The use of arbuscular mycorrhizal fungi to improve strawberry production in coir substrate

Louisa Robinson Boyer*, Wei Feng, Natallia Gulbis, Klara Hajdu, Richard J. Harrison, Peter Jeffries, Xiangming Xu

*Corresponding author for this work

Research output: Contribution to journalArticleAcademicpeer-review

37 Citations (Scopus)


Strawberry is an important fruit crop within the UK. To reduce the impact of soil-borne diseases and extend the production season, more than half of the UK strawberry production is now in substrate (predominantly coir) under protection. Substrates such as coir are usually depleted of microbes including arbuscular mycorrhizal fungi (AMF) and consequently the introduction of beneficial microbes is likely to benefit commercial cropping systems. Inoculating strawberry plants in substrate other than coir has been shown to increase plants tolerance to soil-borne pathogens and water stress. We carried out studies to investigate whether AMF could improve strawberry production in coir under low nitrogen input and regulated deficit irrigation. Application of AMF led to an appreciable increase in the size and number of class I fruit, especially under either deficient irrigation or low nitrogen input condition. However, root length colonization by AMF was reduced in strawberry grown in coir compared to soil and Terragreen. Furthermore, the appearance of AMF colonizing strawberry and maize roots grown in coir showed some physical differences from the structure in colonized roots in soil and Terragreen: the colonization structure appeared to be more compact and smaller in coir.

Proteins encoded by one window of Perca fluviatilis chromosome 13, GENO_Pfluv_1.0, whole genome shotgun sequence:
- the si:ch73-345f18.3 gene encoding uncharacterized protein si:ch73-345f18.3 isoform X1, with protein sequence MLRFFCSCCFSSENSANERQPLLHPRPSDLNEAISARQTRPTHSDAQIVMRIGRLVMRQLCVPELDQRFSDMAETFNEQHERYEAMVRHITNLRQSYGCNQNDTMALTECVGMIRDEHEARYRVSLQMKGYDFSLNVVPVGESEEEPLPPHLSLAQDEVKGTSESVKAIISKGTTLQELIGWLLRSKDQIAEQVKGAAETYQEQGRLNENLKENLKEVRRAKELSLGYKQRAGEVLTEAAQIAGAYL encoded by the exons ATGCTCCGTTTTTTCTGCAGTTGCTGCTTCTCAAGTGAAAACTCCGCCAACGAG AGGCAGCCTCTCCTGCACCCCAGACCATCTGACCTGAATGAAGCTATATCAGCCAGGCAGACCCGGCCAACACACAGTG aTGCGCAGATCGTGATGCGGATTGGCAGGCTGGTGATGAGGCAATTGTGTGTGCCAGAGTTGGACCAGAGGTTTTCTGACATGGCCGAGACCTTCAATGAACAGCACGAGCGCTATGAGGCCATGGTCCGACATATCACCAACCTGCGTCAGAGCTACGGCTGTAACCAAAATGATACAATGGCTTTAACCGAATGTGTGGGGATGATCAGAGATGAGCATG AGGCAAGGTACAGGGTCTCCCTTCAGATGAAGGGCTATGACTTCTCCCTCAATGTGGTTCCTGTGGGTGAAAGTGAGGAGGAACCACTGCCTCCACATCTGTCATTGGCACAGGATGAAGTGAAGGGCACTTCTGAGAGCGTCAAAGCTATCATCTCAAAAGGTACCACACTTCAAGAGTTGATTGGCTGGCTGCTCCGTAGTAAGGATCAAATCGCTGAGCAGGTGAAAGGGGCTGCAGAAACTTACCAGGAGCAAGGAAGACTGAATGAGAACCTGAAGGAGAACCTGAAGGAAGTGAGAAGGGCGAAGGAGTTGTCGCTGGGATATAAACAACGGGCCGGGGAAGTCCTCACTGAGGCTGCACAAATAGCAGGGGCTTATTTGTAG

Original languageEnglish
Article number1237
JournalFrontiers in Plant Science
Publication statusPublished - 19 Aug 2016
Externally publishedYes


  • AMF
  • Class I yield quality
  • Coir
  • Growing substrate
  • Strawberry
  • Yield


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